Georgetown, Kentucky 40324
The Hollys rises enviably high above the banks of the North Elkhorn on the Newtown Pike, offering verdant vistas from a regal vantage above. Noted for its elegant simplicity, the estate’s bold portico & pedimented entablature with dentils displays the strong yet refined manner favored by Bluegrass gentry of the time. Architectural historian Clay Lancaster & others note its similarities with Scotland and Colonial Home, oft-admired contemporary examples of the Grecian style.
In its 177-year history, the estate has borne many names. Originally built in 1845 for physician & farmer William Addison Smith, the home is often attributed to architect John McMurtry. The home may have incorporated an even earlier (possibly Federal) structure into its construction as a wing. Lying high above the creek, it bears good company in its location near the historic Johnson Mill. The Elkhorn was an early hub for commerce, with Scott Countians desiring homes nearby for both convenience and renown. At the turn of the nineteenth century, Mary Dolly Withers Brooker operated a spa at the estate, undoubtedly attracting visitors with the tranquil waters below.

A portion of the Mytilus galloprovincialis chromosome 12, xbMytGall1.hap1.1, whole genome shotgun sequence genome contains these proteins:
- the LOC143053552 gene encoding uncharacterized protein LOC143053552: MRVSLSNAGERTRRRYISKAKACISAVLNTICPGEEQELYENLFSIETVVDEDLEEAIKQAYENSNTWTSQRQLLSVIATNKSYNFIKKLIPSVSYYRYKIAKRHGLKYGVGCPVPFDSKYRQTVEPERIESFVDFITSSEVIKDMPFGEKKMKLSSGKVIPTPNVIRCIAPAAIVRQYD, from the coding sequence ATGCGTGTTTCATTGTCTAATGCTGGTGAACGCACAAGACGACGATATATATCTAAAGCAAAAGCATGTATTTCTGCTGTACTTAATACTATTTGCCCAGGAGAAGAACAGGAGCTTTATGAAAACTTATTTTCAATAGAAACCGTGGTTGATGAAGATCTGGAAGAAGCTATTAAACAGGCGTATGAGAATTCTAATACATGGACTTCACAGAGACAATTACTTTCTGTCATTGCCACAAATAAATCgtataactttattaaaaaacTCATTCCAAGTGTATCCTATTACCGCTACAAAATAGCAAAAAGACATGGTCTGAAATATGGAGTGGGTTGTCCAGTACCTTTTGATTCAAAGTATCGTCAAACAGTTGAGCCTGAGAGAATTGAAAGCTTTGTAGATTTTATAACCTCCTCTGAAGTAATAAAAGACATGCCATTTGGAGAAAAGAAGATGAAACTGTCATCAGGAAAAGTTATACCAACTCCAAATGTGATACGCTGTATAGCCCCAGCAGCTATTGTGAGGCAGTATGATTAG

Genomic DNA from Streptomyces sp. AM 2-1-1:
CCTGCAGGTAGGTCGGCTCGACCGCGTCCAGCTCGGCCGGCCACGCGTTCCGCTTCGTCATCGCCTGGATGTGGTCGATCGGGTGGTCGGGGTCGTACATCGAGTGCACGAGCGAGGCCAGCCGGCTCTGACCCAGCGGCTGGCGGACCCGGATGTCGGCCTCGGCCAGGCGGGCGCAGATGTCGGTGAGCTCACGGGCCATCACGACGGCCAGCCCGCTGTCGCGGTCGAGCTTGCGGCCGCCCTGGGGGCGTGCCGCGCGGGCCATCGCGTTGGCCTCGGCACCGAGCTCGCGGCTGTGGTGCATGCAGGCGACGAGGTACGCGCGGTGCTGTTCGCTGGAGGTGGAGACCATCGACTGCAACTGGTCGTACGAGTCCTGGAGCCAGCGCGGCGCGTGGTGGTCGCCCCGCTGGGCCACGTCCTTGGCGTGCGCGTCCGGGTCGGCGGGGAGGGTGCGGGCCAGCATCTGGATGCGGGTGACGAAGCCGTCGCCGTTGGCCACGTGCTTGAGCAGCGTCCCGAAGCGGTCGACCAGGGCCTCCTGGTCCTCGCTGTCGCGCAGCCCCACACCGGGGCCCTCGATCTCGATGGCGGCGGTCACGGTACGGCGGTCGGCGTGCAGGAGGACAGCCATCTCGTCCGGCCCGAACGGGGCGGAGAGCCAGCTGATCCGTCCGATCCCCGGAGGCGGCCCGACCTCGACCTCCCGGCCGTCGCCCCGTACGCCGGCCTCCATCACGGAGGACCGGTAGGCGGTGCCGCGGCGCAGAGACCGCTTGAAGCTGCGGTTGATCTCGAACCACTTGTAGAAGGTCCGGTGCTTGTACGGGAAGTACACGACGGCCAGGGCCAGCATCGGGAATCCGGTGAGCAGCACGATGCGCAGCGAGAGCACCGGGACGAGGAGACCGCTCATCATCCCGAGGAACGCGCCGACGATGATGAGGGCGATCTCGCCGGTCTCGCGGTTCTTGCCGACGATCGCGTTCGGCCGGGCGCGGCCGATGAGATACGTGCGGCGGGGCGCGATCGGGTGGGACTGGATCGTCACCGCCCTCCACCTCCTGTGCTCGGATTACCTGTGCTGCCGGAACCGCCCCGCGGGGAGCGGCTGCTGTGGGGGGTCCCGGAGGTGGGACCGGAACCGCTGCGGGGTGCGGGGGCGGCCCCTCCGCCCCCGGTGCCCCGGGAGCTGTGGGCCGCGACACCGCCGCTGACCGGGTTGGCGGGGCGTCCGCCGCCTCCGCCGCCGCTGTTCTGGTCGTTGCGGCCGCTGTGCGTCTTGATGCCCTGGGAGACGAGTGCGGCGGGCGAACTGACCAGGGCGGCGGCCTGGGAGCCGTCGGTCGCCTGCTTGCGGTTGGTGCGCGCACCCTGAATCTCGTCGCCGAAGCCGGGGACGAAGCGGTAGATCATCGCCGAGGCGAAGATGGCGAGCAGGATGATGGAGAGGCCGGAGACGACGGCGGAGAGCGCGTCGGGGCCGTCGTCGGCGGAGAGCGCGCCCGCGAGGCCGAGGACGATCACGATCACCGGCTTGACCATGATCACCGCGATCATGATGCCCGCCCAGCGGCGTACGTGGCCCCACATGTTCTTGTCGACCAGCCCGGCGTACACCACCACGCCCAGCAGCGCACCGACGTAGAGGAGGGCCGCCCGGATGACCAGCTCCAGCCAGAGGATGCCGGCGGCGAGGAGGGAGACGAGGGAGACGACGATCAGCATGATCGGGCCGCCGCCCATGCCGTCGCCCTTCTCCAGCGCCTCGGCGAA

In 1939, a new steward christened the home “The Hollys” & commenced a thoughtful restoration led by architect Robert McMeekin. Contemporary materials were sourced extensively, including brick gleaned from the Cherry Spring Presbyterian Church of Newtown, which had also been built by McMurtry. The owners further contributed mahogany woodwork featuring a Grecian motif of Pan & the wood nymphs and a mantel sourced from a previous home in St. Louis.
Later owners shared the affinity for the home’s careful stewardship, respectfully maintaining its character while artfully adapting it for modern use. Today, the residence anchors the farm’s manageable thirty acres. The home works in concert with the outdoors, through the creation of rooms framed with purposeful landscaping. Ancient trees grace the manicured grounds, providing a leafy backdrop for entertaining. Significant professional lighting further begets spaces ideal for evening alfresco celebrations.
A well-appointed guest house boasts a first-floor primary suite among its three bedrooms. A converted tobacco barn contributes equine utility with a fine tack room.